Theresa May: 'Still not enough support for third meaningful vote on Brexit deal'
Theresa May has told MPs there is "still not sufficient support" to bring her Withdrawal Agreement back for a third meaningful vote.
Speaking in the Commons on Monday, Theresa May said reopening the agreement is "simply not an option", but she will continue discussions to find a way forward.
"It is with great regret that I have had to conclude, that as things stand, there is still not sufficient support in the House to bring back the deal for a third meaningful vote," she said.
"I continue to have discussions with colleagues across the House to build support so that we can bring the vote forward this week and guarantee Brexit.
"If not, the Government has made the commitment that we would work across the House to find a majority on the way forward."
The Prime Minister said the "default outcome" remained leaving without a deal.
"The alternative is to pursue a different form of Brexit or a second referendum," she said.
"But the bottom line remains: if the House does not approve the Withdrawal Agreement this week and is not prepared to countenance leaving without a deal, we would have to seek a longer extension."
Tonight, MPs will debate an amendable Government motion, where they will put their favoured Brexit outcomes to a vote.
Seven amendments have been tabled, however it is unlikely all will be selected for debate by Speaker John Bercow.
One amendment tabled by Labour leader Jeremy Corbyn calls on the Government to provide parliamentary time to debate a range of Brexit options, including Labour’s own plan, a customs union and a second referendum.
Another is a cross-party amendment tabled by Sir Oliver Letwin, Dominic Grieve and Hilary Benn and signed by 109 MPs.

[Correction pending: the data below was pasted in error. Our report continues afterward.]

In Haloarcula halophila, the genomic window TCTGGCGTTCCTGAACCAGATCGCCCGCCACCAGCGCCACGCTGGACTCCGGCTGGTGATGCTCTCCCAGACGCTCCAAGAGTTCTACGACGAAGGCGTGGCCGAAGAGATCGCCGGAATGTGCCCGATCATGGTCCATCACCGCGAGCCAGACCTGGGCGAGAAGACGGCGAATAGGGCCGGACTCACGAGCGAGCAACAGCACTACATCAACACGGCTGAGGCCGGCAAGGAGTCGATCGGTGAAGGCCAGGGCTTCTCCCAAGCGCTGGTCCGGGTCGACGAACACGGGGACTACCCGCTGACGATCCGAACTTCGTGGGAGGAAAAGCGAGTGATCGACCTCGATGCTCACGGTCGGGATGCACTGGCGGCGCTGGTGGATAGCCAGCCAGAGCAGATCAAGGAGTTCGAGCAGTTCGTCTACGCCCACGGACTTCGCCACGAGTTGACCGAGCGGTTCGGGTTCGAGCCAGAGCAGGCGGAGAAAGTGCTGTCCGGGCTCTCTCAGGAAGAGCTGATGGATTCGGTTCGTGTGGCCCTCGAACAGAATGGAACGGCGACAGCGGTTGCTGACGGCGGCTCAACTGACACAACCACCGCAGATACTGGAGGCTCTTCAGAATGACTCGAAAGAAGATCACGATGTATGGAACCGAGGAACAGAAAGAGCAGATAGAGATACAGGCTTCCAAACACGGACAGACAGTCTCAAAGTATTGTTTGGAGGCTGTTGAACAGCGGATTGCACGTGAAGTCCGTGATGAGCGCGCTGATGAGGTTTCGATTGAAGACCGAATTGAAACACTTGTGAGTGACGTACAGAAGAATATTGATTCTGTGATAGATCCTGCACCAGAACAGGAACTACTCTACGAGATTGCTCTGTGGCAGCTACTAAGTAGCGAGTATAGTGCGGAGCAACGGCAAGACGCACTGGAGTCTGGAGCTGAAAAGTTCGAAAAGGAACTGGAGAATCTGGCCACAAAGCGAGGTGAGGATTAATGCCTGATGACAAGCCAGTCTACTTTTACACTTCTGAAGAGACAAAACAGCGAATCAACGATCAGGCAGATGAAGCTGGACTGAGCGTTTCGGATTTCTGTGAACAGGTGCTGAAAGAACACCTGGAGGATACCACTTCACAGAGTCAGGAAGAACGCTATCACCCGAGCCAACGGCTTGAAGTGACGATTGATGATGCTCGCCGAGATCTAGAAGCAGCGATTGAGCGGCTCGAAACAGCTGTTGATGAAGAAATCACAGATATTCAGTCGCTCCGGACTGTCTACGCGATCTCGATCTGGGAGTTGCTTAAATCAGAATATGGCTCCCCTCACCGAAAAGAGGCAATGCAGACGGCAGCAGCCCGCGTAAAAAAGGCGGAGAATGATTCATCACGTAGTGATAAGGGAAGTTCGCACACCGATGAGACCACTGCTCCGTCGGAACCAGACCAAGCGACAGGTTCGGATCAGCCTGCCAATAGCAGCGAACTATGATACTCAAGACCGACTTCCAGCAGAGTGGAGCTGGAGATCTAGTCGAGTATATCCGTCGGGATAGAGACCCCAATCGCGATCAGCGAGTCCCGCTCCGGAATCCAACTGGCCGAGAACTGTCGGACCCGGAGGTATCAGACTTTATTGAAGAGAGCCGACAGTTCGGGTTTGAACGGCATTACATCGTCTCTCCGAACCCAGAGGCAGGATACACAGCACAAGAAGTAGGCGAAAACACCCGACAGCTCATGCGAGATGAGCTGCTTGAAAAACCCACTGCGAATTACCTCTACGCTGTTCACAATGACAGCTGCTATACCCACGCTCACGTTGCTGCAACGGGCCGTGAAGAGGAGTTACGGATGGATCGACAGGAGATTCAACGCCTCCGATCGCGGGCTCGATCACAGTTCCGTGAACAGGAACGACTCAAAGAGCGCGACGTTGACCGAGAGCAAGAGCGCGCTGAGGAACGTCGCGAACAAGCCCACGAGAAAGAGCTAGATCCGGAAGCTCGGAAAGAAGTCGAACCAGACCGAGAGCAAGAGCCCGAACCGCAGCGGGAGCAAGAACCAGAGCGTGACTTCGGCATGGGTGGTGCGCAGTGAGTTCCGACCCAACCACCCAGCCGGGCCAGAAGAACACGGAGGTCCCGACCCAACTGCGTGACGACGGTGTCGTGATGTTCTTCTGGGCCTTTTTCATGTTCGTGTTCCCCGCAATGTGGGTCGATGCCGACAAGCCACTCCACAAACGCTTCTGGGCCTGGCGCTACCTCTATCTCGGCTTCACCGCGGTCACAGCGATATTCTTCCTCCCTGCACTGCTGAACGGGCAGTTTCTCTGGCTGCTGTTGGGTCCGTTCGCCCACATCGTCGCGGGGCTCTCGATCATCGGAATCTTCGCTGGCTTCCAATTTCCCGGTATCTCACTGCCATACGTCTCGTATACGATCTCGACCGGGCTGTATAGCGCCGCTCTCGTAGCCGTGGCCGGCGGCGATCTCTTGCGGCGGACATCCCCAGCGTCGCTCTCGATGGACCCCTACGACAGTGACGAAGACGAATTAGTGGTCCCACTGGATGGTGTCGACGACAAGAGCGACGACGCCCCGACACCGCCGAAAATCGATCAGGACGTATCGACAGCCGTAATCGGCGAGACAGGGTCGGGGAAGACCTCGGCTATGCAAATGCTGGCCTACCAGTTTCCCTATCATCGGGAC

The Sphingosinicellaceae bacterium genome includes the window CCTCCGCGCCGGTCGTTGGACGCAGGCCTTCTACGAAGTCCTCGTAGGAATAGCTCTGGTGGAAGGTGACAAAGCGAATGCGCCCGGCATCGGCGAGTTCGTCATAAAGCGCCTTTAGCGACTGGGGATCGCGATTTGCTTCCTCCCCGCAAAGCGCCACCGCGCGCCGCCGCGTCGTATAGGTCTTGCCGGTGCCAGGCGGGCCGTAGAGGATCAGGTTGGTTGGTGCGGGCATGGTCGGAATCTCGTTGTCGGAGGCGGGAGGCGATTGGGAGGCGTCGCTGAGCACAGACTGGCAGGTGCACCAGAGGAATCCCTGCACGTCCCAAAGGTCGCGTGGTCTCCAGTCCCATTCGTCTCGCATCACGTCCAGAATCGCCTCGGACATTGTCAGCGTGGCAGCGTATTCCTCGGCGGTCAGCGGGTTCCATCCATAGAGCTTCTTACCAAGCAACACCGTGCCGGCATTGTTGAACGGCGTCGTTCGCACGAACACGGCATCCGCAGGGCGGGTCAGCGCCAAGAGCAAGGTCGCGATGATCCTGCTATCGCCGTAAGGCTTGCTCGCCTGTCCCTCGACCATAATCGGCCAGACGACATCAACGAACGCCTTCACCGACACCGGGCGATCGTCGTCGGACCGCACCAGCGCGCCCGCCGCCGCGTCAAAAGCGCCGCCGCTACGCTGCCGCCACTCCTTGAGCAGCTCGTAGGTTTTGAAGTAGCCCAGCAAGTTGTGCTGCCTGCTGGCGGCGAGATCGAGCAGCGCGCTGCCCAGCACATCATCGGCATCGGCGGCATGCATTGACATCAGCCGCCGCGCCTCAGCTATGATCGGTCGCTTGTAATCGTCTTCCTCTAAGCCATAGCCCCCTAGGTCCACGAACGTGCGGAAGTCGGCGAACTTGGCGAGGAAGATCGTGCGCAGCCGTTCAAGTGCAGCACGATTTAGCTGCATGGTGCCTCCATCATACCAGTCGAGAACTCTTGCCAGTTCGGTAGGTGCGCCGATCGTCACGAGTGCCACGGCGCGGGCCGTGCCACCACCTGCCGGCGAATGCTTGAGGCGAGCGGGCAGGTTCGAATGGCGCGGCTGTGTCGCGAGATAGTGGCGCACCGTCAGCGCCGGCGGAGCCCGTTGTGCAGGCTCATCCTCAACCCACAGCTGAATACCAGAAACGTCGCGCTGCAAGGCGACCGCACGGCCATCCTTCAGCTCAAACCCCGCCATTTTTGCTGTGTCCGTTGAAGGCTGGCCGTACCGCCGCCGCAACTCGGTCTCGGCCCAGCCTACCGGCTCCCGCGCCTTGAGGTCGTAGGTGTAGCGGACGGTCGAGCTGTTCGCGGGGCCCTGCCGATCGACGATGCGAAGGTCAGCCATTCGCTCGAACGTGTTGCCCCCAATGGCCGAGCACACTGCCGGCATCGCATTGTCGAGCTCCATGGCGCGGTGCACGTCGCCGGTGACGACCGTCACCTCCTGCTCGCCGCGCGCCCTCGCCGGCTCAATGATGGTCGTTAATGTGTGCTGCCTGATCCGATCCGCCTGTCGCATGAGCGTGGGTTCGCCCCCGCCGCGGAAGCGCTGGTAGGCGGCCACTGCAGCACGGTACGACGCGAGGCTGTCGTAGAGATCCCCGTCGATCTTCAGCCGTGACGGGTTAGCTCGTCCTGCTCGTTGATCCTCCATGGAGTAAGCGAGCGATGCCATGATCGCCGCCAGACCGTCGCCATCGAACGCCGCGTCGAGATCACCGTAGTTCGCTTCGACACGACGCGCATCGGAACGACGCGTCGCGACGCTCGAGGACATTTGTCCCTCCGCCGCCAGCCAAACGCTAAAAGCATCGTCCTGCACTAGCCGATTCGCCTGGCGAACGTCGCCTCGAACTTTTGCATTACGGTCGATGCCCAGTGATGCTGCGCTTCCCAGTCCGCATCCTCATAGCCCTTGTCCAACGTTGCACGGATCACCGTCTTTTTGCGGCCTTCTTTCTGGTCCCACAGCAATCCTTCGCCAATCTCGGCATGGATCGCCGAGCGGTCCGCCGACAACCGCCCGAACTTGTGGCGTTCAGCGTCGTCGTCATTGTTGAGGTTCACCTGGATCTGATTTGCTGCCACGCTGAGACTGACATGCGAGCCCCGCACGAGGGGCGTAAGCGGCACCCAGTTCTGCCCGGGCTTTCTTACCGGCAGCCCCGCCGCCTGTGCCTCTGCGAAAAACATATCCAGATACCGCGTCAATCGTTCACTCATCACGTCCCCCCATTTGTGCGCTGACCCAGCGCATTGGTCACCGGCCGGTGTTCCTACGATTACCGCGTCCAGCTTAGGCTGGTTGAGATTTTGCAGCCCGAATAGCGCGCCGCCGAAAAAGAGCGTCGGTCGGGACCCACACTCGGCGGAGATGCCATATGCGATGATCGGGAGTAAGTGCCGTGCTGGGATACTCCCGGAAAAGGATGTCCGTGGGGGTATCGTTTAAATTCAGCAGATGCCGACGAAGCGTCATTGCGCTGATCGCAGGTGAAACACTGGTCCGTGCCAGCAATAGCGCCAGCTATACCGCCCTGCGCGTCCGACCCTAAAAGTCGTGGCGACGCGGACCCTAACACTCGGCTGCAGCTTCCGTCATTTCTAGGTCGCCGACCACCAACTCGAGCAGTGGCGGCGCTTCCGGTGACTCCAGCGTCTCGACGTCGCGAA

It would allow Parliament to seize control of the Commons agenda on Wednesday and hold a series of indicative votes to establish whether there is a majority for any Brexit outcome.
Mrs May told the Commons that the Government will oppose Sir Oliver Letwin's amendment to pave the way for indicative votes, but if it fails ministers will provide their own mechanism for them to take place.
Other amendments include one reaffirming support for the result of the referendum and another calling for a second Brexit referendum.
Shortly before Mrs May began addressing the Commons, the European Parliament's Brexit co-ordinator Guy Verhofstadt tweeted: "Time is running out. A disastrous no-deal #Brexit is more likely than ever.
Time is running out. A disastrous no-deal #Brexit is more likely than ever. It is now up to the UK Parliament to deliver a cross-party majority for a positive future EU-UK relationship. The door of the @Europarl_EN remains open to a closer relationship. https://t.co/C2Ruz8ZGwX— Guy Verhofstadt (@guyverhofstadt) March 25, 2019
"It is now up to the UK Parliament to deliver a cross-party majority for a positive future EU-UK relationship. The door of the @Europarl_EN remains open to a closer relationship."
Over the weekend, there were several reports questioning Mrs May's future in No 10, with one backbench MP stating she should set out her plans to resign in order for her to get her Withdrawal Agreement through Parliament.
Mrs May's hopes of winning DUP support for her deal were also dashed on Monday afternoon after a phone call with Arlene Foster failed to alter the DUP's opposition to her Withdrawal Agreement.
Meanwhile, Taoiseach Leo Varadkar has said he is still confident there will be a Brexit deal, but a no-deal scenario has become more likely.
Speaking to the media in Dublin, Mr Varadkar said the Irish Government has stepped up preparations for a no-deal Brexit.
Belfast Telegraph Digital